on Jane Friedman:
Under the current Copyright Act of 1976 and its subsequent amendments, your creative works are protected by US copyright law as soon as they are put in a tangible medium, so long as they meet all the other elements required for copyright protection (i.e., they must also be original and must contain at least some level of minimal creativity).
For works created prior to 1978 that fall under older copyright acts there are other requirements like notice and registration, but currently there is nothing else you need to do and no other formalities you must adhere to in order for your post-1978 work to be copyrighted.
However, this does not make registration obsolete. In fact, far from it. Though registration with the Copyright Office is no longer required for protection, there are still a multitude of reasons why registration is important, including:
- Registration is evidence of ownership.
- You’ll absolutely want to register your work if you ever want to consider licensing it.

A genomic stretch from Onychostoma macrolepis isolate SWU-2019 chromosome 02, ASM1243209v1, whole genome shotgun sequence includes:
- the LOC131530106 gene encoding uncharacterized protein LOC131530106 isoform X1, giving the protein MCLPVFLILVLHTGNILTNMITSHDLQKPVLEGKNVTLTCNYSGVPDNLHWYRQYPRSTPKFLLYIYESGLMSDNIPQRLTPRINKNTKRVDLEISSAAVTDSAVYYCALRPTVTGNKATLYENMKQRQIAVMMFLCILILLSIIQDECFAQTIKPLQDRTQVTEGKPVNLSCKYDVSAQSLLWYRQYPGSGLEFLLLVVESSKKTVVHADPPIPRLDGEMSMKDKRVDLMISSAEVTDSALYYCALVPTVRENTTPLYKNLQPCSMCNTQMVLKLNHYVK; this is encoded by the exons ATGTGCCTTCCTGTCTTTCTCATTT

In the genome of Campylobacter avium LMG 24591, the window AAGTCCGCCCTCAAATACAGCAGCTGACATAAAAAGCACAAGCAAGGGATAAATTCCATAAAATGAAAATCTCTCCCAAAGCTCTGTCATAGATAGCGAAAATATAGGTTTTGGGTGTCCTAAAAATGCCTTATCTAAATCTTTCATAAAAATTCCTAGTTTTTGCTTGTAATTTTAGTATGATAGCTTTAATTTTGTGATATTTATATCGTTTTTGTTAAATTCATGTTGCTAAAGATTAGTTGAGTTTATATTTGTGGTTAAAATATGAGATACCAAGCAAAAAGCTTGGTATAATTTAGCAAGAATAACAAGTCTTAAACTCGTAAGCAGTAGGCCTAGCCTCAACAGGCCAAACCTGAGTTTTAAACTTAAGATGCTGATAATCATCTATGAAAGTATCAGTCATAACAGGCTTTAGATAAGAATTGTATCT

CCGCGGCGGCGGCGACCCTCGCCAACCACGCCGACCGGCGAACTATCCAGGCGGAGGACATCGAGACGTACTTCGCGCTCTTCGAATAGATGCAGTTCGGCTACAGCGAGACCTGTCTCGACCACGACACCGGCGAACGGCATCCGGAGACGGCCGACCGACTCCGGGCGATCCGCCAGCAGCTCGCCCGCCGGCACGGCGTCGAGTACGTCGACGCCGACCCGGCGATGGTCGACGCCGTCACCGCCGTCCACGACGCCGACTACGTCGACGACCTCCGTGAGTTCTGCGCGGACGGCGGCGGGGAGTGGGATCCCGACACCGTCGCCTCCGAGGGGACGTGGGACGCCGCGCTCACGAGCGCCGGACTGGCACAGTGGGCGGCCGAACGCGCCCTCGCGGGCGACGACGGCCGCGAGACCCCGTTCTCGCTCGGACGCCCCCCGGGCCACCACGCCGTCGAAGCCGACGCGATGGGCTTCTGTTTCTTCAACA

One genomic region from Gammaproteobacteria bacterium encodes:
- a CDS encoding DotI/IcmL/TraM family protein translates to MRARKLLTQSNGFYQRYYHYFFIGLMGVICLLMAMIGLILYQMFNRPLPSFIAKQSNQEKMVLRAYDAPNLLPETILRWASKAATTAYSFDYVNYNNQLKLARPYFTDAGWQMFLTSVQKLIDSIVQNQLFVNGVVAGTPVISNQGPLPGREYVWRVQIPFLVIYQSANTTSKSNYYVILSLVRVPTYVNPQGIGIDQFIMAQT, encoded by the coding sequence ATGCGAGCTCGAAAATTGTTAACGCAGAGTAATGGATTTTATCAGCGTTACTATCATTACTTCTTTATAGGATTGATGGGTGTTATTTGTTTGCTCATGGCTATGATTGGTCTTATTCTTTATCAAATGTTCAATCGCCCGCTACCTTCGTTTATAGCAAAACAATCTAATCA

- You must register your work to initiate an infringement lawsuit if someone steals your work and you want to stop them from using it.
With respect to the last bullet point, litigation is expensive because the majority of copyright cases take place in federal court (with very few exceptions), which requires a certain level of legal expertise that quickly racks up attorney fees and court costs. This often makes full-blown litigation cost-prohibitive for everyone except high-earning authors, big publishers, and media corporations. That said, even if you don’t think you (or your publisher) have the funds to actively pursue litigation, there are affordable ways to enforce your copyright that still require registration, making this a must-do action item to protect your work.